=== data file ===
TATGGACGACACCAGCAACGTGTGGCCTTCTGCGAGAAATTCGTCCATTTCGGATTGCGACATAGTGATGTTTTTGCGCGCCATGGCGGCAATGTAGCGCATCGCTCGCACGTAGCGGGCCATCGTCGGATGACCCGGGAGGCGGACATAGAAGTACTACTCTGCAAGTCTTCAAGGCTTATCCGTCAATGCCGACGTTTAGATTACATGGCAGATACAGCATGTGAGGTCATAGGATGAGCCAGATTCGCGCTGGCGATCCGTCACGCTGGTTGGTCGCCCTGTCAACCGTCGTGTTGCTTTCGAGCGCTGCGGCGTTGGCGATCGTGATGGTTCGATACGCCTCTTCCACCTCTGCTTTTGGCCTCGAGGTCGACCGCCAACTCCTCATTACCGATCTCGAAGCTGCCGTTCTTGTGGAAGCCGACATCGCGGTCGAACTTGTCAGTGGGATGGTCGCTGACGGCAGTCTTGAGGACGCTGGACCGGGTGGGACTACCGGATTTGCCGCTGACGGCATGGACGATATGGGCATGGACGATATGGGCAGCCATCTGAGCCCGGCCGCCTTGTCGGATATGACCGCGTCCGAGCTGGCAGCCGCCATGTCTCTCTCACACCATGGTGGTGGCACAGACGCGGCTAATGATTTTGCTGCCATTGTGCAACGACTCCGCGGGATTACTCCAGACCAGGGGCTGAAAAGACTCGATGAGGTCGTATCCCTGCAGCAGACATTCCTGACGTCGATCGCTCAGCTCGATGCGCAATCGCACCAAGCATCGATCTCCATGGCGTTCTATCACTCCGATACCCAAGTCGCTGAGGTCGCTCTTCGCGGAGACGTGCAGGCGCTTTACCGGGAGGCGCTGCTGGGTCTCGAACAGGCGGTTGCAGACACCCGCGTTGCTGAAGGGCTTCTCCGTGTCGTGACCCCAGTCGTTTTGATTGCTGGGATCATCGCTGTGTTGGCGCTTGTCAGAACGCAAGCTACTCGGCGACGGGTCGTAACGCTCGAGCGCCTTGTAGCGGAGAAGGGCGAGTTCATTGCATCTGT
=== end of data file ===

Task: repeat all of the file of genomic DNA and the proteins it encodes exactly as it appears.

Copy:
TATGGACGACACCAGCAACGTGTGGCCTTCTGCGAGAAATTCGTCCATTTCGGATTGCGACATAGTGATGTTTTTGCGCGCCATGGCGGCAATGTAGCGCATCGCTCGCACGTAGCGGGCCATCGTCGGATGACCCGGGAGGCGGACATAGAAGTACTACTCTGCAAGTCTTCAAGGCTTATCCGTCAATGCCGACGTTTAGATTACATGGCAGATACAGCATGTGAGGTCATAGGATGAGCCAGATTCGCGCTGGCGATCCGTCACGCTGGTTGGTCGCCCTGTCAACCGTCGTGTTGCTTTCGAGCGCTGCGGCGTTGGCGATCGTGATGGTTCGATACGCCTCTTCCACCTCTGCTTTTGGCCTCGAGGTCGACCGCCAACTCCTCATTACCGATCTCGAAGCTGCCGTTCTTGTGGAAGCCGACATCGCGGTCGAACTTGTCAGTGGGATGGTCGCTGACGGCAGTCTTGAGGACGCTGGACCGGGTGGGACTACCGGATTTGCCGCTGACGGCATGGACGATATGGGCATGGACGATATGGGCAGCCATCTGAGCCCGGCCGCCTTGTCGGATATGACCGCGTCCGAGCTGGCAGCCGCCATGTCTCTCTCACACCATGGTGGTGGCACAGACGCGGCTAATGATTTTGCTGCCATTGTGCAACGACTCCGCGGGATTACTCCAGACCAGGGGCTGAAAAGACTCGATGAGGTCGTATCCCTGCAGCAGACATTCCTGACGTCGATCGCTCAGCTCGATGCGCAATCGCACCAAGCATCGATCTCCATGGCGTTCTATCACTCCGATACCCAAGTCGCTGAGGTCGCTCTTCGCGGAGACGTGCAGGCGCTTTACCGGGAGGCGCTGCTGGGTCTCGAACAGGCGGTTGCAGACACCCGCGTTGCTGAAGGGCTTCTCCGTGTCGTGACCCCAGTCGTTTTGATTGCTGGGATCATCGCTGTGTTGGCGCTTGTCAGAACGCAAGCTACTCGGCGACGGGTCGTAACGCTCGAGCGCCTTGTAGCGGAGAAGGGCGAGTTCATTGCATCTGT